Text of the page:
Sexism in sports: Why ‘Serena is absolutely right’

WASHINGTON — Naomi Osaka won her first Grand Slam title Saturday, also becoming the first Japanese woman ever to win a Grand Slam final. While Osaka’s victory is remarkable on its own, this year’s controversial US Open may be sparking a broader debate about sexism in sports.

After Serena Williams was docked a game for calling the umpire a “thief,” some are asking if she would’ve had the same treatment if she were a male athlete.

“This is a sport that gave us John McEnroe; the sport that gave us Ilie Năstase; Jimmy Connors; I could go on and on — men who have gotten away with far worse than saying ‘You’re a thief. You took a point from me.’ That’s exactly what Serena did,” USA Today columnist and ABC News commentator Christine Brennan told WTOP. “And so looking at this in the context of the game of tennis and the history of tennis, Serena is absolutely right to say that men could get away with it and women could not.”

Williams first clashed with chair umpire Carlos Ramos after Ramos gave her a code violation warning for coaching in the second game of the second set. Williams told Ramos: “I don’t cheat. I’d rather lose. Every time I play here I have problems.”

She later got a point penalty Saturday for cracking her racket on the court. Williams was then docked a game, to trail 5-3, for saying to Ramos: “You stole a point from me, and you are a thief.” Ramos deemed that to be verbal abuse toward him.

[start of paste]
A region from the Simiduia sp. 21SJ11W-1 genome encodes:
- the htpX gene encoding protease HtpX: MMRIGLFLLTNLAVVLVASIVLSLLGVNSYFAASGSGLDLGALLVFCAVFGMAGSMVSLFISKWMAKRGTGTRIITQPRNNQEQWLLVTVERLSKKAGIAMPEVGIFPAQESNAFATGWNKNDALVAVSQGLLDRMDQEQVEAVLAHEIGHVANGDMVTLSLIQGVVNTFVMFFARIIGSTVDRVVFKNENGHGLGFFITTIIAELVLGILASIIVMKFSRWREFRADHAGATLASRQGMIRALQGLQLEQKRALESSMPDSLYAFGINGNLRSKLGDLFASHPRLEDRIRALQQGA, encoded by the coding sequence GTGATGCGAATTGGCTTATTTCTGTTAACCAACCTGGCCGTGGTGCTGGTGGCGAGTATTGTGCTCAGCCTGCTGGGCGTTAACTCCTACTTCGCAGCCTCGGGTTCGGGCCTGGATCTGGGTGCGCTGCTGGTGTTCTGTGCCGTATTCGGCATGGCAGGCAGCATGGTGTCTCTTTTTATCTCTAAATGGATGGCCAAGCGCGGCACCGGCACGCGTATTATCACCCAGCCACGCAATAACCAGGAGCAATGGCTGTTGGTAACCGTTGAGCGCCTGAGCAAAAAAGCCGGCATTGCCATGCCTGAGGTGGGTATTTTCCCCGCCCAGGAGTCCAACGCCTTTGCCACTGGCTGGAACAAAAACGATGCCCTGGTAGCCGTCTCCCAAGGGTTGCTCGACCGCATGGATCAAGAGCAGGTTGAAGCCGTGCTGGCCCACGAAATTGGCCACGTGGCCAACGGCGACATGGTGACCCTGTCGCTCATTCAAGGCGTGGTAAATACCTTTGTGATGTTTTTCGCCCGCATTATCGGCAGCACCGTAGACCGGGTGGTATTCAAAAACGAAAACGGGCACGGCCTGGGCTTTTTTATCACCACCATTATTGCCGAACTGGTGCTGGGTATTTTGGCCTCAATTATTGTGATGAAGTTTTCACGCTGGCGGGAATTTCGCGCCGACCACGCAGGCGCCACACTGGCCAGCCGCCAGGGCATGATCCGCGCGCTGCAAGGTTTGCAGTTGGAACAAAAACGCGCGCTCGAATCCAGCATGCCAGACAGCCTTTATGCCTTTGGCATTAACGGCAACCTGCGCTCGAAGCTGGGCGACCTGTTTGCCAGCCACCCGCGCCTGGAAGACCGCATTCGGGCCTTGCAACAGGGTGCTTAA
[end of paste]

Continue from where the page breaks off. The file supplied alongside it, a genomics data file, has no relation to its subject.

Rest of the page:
Williams insisted her treatment was unfair, saying: “There’s a lot of men out here who have said a lot of things, but because they are men, that doesn’t happen to them.”

The controversy comes as Williams was trying to win her 24th Grand Slam title to tie the record.

“We have to look at what was at stake here. Serena Williams was going for her 24th grand slam title. It would’ve tied for the most ever in the history of the sport male or female,” Brennan said. “What the chair umpire did — even if there are people who might be listening and saying ‘oh Serena went too far’– what he did was he took control away from the players. He punished her a game. It wasn’t a point; it was a game. At a crucial point where potentially Serena could’ve come back.”

While Brennan says Osaka deserved the win, she also believes Serena’s punishment is one the major concerns of this year’s match.

“She’s a tough, strong athlete who’s trying to win every point. And I think that’s where we saw that emotion, and again men have gotten away with that forever in tennis,” Brennan said. “Serena — the greatest of all time — somehow punished? That’s, I think, one of the key issues we’ll be talking about moving forward.”


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